A critical limitation imposed on all imaging systems is to achieve an optimal balance between optical resolution and bandwidth. The optical system determines and affects the relations between temporal information, spatial bandwidth, and resolution, so the resulting signal may differ for each wavelength. This is of significant importance for hyperspectral imaging in particular, because it extracts both spatial and temporal wavelength information. We present a dispersive device that can be used for hyperspectral imaging hypercube image measurements. We utilize the Vernier effect by integrating two silicon slabs that act together as a modified Fabry-Perot filter. The transition between wavelength bands is achieved by heating, utilizing the thermo-optic effect. Importantly, we show that red-shifting with concatenated slabs requires less heating than with a single slab. With the presented technique, a wide effective free spectral range of up to 90 nm around a central wavelength of 1550 nm was achieved along with 20-nm full-width-at-half-maximum resolution. With the same configuration, observing a narrower 0.7-nm free spectral range bandwidth, a fine spectrum resolution of 0.07 nm was obtained. Such variety covers most of the spatial and temporal standard limitations of current hyperspectral imaging requirements.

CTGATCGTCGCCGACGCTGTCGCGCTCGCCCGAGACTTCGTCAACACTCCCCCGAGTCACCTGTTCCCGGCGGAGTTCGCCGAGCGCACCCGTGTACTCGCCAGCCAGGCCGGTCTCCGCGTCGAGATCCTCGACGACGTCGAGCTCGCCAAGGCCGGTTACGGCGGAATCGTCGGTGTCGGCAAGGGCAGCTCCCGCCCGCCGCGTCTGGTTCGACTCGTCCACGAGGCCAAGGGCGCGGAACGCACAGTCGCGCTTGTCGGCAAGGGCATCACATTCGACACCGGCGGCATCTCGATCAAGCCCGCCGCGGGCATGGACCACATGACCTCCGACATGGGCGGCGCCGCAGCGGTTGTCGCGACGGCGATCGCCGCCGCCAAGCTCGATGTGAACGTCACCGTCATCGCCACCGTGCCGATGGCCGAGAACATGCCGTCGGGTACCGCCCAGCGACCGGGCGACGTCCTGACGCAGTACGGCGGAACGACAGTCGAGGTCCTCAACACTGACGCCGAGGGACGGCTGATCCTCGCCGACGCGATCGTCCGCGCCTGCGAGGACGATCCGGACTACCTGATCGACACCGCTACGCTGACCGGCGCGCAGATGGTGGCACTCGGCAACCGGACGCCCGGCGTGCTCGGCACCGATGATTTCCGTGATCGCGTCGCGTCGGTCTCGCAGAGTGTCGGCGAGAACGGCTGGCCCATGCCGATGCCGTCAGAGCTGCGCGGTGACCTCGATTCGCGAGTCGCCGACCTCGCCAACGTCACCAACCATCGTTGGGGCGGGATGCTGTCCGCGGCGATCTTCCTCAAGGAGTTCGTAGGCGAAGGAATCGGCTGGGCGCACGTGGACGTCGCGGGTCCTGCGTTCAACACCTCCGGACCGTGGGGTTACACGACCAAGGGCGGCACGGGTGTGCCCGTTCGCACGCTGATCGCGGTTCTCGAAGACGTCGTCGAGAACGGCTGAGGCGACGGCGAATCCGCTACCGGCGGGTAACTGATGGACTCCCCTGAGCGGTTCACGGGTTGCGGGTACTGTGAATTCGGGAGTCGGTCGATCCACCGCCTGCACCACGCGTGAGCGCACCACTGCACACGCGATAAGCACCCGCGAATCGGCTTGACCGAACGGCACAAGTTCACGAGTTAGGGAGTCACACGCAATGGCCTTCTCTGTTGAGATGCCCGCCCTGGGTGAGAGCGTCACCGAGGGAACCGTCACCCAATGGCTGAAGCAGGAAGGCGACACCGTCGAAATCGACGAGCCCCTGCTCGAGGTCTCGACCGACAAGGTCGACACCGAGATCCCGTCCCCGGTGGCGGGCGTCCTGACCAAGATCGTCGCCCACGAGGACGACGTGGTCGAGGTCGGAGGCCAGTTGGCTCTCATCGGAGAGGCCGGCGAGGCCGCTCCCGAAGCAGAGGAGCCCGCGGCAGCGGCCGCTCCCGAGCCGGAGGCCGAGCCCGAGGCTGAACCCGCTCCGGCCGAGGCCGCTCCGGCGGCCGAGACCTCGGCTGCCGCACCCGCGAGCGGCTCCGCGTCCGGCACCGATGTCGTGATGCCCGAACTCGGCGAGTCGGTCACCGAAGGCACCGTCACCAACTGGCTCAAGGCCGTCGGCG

|State||Published - 1 Nov 2018|
Bibliographical notePublisher Copyright:
© 2018 Society of Photo-Optical Instrumentation Engineers (SPIE).
- Fabry-Perot interferometer
- optical coatings
- tuning and mode locking